- The Washington Times - Wednesday, May 15, 2002

Anti-terrorist exercise

U.S., Thai and Singaporean troops opened annual military exercises in Thailand yesterday that will include anti-terrorism training for the first time.

Darryl N. Johnson, the U.S. ambassador to Thailand, said the Cobra Gold maneuvers involve 21,000 troops in the largest annual military drill in the Asia-Pacific region in 21 years.

"This year the exercise will include a counterterrorism scenario to be addressed by Thai and U.S. forces," Mr. Johnson told reporters as the exercise opened with a flyover by four F-16 and four F-18 fighter jets.

"Multilateral exercises such as Cobra Gold are essential to help us work together to defeat those terrorists and eliminate their networks in this region and around the world.

"People from over 80 countries, including Thailand, lost their lives as a result of the terrorist attacks on New York, Washington, D.C., and Pennsylvania," the ambassador said.

The exercise also includes 73 U.S. and 32 Thai aircraft, and six U.S. and 11 Thai ships. Singapore, which has observed the maneuvers since 1993, joined the maneuvers in 2000. Singapore sent 70 troops to the exercise this year.


Black Sea partners

Romanian Foreign Minister Mircea Dan Geoana hailed this week a joint declaration with Bulgaria as a historic pact to strengthen the southern flank of NATO.

Mr. Geoana, the former Romanian ambassador to the United States, said the declaration of support for both countries' campaigns to join the Western alliance shows they can cooperate instead of compete against each other in the nine-nation campaign for NATO membership at the summit in November. He compared their pact to the three Baltic nations of Estonia, Latvia and Lithuania, which are cooperating in their efforts to join NATO.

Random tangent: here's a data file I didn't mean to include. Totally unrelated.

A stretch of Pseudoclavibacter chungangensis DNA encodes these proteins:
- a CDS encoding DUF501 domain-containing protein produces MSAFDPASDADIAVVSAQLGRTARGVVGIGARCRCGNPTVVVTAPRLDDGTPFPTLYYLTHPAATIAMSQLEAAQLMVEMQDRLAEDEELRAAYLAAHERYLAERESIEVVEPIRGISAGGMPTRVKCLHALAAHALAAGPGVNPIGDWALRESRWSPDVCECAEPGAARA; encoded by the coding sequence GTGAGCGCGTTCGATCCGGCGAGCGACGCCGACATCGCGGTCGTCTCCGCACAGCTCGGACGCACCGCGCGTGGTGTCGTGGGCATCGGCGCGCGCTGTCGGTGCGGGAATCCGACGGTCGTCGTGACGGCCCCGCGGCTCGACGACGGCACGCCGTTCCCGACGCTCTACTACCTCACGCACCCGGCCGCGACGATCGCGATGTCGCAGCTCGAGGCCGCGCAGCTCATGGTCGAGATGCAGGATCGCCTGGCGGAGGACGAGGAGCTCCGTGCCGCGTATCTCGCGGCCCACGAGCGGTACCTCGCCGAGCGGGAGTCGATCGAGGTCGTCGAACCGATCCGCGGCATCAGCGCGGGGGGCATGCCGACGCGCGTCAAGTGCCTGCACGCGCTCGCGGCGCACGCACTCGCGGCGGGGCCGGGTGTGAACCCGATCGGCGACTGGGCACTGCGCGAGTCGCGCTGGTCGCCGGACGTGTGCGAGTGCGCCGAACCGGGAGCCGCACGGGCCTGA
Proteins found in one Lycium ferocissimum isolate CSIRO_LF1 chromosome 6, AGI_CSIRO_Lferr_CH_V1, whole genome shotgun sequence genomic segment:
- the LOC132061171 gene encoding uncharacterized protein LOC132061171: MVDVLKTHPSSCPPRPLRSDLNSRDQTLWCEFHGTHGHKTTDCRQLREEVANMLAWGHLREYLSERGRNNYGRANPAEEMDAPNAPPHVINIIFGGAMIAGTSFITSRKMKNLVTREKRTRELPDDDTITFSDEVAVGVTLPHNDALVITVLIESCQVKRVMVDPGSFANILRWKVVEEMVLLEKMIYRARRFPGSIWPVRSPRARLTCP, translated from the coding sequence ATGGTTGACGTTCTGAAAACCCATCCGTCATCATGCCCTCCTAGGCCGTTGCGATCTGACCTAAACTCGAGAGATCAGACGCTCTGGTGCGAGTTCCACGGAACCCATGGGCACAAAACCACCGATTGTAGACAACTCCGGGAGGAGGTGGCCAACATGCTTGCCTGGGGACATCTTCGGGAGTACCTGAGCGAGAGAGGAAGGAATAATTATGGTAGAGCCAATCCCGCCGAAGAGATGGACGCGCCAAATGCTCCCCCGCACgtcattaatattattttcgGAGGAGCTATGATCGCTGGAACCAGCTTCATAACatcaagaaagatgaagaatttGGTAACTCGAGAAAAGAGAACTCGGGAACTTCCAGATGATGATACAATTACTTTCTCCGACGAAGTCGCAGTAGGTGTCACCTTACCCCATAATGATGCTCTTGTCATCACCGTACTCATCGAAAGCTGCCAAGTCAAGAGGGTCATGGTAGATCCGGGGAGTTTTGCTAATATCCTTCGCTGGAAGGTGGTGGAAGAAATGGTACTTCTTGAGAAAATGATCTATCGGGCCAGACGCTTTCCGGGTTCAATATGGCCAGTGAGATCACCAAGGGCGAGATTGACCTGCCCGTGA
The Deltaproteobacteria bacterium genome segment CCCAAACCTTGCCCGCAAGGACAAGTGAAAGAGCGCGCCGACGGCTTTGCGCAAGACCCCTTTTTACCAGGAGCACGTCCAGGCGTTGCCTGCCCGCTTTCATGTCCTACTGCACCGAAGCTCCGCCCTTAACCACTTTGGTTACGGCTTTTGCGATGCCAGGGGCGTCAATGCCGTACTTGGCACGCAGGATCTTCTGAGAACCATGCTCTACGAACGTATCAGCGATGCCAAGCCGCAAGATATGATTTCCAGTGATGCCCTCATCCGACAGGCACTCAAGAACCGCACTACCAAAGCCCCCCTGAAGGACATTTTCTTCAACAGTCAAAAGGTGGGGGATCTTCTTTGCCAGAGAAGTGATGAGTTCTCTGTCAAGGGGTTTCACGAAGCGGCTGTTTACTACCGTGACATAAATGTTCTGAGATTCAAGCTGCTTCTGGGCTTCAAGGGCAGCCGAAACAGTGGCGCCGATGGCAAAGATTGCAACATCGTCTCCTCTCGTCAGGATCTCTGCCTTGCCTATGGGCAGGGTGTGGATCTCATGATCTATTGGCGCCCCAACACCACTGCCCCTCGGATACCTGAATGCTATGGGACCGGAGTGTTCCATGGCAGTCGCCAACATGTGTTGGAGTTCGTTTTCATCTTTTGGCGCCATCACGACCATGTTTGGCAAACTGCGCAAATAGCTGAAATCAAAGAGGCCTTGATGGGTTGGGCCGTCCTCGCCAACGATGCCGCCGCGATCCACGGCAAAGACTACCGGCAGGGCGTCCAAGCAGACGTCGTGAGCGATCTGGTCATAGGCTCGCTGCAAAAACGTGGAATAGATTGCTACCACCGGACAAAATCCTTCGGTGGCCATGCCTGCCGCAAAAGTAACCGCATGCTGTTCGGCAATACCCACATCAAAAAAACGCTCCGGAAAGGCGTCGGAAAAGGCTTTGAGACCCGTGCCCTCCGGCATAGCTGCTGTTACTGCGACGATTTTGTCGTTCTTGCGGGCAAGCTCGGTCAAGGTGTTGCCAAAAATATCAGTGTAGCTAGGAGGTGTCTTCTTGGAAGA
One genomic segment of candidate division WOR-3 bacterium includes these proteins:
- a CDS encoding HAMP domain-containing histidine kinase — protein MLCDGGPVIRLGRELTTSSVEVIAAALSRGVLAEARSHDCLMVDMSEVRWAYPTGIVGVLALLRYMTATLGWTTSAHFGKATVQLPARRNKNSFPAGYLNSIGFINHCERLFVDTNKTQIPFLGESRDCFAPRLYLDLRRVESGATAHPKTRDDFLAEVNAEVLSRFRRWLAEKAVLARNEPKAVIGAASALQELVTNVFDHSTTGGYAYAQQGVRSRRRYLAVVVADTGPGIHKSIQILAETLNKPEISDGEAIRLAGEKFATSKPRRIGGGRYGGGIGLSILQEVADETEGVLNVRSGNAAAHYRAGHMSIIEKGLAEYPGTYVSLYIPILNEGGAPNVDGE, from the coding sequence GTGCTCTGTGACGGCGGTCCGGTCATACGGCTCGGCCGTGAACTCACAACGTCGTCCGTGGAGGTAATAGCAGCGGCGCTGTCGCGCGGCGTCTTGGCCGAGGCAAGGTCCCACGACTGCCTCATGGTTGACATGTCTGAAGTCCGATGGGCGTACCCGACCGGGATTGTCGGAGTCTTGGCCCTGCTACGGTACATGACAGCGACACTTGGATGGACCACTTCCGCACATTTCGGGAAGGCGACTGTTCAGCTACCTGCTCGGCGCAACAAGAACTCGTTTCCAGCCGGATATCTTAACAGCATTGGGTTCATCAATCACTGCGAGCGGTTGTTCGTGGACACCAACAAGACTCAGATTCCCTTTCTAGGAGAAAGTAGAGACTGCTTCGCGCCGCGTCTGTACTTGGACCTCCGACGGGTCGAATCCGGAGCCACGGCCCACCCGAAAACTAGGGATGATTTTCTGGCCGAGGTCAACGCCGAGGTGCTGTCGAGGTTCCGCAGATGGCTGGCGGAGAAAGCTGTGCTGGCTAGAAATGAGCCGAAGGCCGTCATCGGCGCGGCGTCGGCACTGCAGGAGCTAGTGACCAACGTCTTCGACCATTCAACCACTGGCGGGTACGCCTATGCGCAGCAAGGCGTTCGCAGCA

"We discovered that together we are more powerful and valuable for the allies," he said. "The signing of the declaration is proof that we, not only the Baltic states, can cooperate."

He added that both nations will also support each other in their campaign to join the European Union.

Bulgarian Foreign Minister Solomon Passi said: "The signing of the declaration is unprecedented. We exchanged competition for cooperation. This is the key to success."

They will present the declaration to NATO Secretary-General George Robertson at a NATO pre-summit meeting today in Iceland.


U.S. interest in Cyprus

The key to settling the Cyprus problem is security, and the United States has strategic interests in seeing the island reunited and integrated into the European Union and NATO, according to the Western Policy Center.

"Negotiators have failed to address security on its own terms, which include the need for personal security for Turkish Cypriots, who fear a recurrent of the 1963-1974 bicommunal violence; strategic security for Greek Cypriots, who will not countenance a Turkish military presence in the north; and regional security for Turkey, which seeks to ensure that no hostile military force is stationed 40 miles off its southern coast," executive director John Sitilides wrote this week in the Strategic Regional Report on the center's Web site (www.westernpolicy.org).

Cypriot Ambassador Erato Kozakou-Marcoullis told Embassy Row last week that security is the one issue that has been settled in talks between Cypriot President Glafcos Clerides and Turkish-Cypriot leader Rauf Denktash. However, she could not reveal details because of a news blackout in the negotiations.

Mr. Sitilides called on the Bush administration to engage seriously in the negotiations to avoid a crisis that could occur if only the Greek-Cypriot side of the island is admitted to the European Union by the end of the year. Turkey, also hopeful of joining the European Union, would be seen as occupying an EU nation with its troops in northern Cyprus, where they protect Turkish-Cypriots, Mr. Sitilides said.

He said the United States has strategic interests in reuniting Cyprus to ensure the stability of NATO's southern flank and promote Turkey's membership in the European Union.

"In addition, the joint accession of Turkish and Greek Cypriots to the European Union would institutionalize an official Muslim presence in the bloc, laying waste to the argument of Islamist fundamentalists that Western outreach to the Muslim world in a sham," he wrote.


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